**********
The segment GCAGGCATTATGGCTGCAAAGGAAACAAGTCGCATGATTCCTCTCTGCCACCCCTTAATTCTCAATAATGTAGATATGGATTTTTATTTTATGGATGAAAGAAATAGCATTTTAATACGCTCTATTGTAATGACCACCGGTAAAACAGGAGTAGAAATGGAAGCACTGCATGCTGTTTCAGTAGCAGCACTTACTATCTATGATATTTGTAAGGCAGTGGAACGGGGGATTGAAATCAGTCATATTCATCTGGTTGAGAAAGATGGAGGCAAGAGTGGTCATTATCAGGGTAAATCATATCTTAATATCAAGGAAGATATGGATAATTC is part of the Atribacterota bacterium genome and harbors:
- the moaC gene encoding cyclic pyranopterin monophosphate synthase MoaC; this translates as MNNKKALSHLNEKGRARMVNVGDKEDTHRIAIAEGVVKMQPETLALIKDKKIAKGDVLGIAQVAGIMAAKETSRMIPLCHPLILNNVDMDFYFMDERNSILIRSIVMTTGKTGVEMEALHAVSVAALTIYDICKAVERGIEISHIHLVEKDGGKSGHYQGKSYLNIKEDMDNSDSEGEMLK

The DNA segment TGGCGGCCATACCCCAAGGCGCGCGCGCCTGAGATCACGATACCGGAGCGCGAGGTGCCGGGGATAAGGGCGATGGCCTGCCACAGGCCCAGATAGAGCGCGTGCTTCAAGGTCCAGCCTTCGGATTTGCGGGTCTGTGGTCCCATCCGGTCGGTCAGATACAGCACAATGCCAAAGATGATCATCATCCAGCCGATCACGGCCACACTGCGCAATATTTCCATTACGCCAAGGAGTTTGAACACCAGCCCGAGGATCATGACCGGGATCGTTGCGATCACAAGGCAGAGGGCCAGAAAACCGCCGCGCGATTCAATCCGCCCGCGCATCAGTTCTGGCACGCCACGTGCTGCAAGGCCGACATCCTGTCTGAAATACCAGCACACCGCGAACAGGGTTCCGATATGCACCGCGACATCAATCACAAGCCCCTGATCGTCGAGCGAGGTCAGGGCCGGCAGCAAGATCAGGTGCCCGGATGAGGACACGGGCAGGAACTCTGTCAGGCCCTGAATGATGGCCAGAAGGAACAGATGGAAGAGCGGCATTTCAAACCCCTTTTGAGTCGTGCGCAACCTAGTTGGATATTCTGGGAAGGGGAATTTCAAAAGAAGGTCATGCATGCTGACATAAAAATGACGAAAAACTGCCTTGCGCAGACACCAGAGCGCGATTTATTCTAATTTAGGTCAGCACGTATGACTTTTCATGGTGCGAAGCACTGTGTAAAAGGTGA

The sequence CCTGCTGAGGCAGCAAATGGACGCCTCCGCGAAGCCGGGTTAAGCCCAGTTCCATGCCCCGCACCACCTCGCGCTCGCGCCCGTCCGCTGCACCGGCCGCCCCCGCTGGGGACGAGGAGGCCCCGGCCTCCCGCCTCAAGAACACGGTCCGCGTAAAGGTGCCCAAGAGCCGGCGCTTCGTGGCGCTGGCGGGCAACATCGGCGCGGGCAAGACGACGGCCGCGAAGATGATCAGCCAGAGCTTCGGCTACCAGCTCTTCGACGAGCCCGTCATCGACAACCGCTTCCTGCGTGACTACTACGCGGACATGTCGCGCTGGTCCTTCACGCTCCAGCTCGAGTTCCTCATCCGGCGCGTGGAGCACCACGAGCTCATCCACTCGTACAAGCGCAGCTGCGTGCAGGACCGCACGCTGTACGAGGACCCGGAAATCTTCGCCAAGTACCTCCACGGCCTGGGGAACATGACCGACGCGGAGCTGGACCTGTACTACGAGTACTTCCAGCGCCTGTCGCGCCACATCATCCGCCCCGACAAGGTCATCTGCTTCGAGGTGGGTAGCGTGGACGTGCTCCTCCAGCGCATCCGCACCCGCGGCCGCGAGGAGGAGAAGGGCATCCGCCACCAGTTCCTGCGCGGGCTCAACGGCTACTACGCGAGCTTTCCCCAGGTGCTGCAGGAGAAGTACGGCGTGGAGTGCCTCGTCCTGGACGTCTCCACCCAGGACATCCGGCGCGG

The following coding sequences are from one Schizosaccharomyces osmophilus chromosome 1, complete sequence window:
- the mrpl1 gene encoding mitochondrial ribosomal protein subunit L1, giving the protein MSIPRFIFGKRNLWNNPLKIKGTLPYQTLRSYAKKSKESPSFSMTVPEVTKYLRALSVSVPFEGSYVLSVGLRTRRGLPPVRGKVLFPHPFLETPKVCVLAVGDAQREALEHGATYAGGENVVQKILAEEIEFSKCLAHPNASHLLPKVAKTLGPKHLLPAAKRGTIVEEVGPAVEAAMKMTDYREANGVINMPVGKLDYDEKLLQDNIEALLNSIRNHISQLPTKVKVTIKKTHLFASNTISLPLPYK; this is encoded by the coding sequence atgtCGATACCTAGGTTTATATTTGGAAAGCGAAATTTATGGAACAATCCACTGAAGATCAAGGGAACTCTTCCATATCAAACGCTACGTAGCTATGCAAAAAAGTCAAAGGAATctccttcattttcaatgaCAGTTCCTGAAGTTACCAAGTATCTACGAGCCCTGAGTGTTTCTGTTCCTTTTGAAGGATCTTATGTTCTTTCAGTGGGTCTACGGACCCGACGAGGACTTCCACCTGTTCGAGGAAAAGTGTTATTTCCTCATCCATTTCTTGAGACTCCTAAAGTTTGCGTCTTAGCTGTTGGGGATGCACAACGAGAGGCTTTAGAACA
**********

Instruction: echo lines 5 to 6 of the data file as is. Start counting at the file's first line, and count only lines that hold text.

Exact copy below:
The following coding sequences are from one Schizosaccharomyces osmophilus chromosome 1, complete sequence window:
- the mrpl1 gene encoding mitochondrial ribosomal protein subunit L1, giving the protein MSIPRFIFGKRNLWNNPLKIKGTLPYQTLRSYAKKSKESPSFSMTVPEVTKYLRALSVSVPFEGSYVLSVGLRTRRGLPPVRGKVLFPHPFLETPKVCVLAVGDAQREALEHGATYAGGENVVQKILAEEIEFSKCLAHPNASHLLPKVAKTLGPKHLLPAAKRGTIVEEVGPAVEAAMKMTDYREANGVINMPVGKLDYDEKLLQDNIEALLNSIRNHISQLPTKVKVTIKKTHLFASNTISLPLPYK; this is encoded by the coding sequence atgtCGATACCTAGGTTTATATTTGGAAAGCGAAATTTATGGAACAATCCACTGAAGATCAAGGGAACTCTTCCATATCAAACGCTACGTAGCTATGCAAAAAAGTCAAAGGAATctccttcattttcaatgaCAGTTCCTGAAGTTACCAAGTATCTACGAGCCCTGAGTGTTTCTGTTCCTTTTGAAGGATCTTATGTTCTTTCAGTGGGTCTACGGACCCGACGAGGACTTCCACCTGTTCGAGGAAAAGTGTTATTTCCTCATCCATTTCTTGAGACTCCTAAAGTTTGCGTCTTAGCTGTTGGGGATGCACAACGAGAGGCTTTAGAACA